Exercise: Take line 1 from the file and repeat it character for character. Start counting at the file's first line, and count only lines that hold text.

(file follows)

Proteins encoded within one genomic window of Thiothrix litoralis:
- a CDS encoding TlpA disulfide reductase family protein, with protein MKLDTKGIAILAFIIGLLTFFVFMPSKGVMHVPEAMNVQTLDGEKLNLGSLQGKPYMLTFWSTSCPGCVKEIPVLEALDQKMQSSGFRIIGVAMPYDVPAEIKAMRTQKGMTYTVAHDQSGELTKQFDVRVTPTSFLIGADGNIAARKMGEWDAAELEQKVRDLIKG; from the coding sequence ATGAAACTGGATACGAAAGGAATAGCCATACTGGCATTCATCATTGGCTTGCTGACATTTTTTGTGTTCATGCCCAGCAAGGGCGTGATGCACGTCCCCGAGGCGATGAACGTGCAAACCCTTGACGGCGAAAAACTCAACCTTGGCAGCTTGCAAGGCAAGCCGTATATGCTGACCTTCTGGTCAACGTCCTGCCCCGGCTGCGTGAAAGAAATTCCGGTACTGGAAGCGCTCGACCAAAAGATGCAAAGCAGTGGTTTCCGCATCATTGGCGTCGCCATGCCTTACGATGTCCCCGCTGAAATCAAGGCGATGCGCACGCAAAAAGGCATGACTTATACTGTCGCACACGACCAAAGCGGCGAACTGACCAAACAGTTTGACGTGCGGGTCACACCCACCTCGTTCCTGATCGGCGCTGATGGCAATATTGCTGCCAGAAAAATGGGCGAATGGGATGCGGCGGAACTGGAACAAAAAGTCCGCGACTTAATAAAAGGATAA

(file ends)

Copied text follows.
Proteins encoded within one genomic window of Thiothrix litoralis: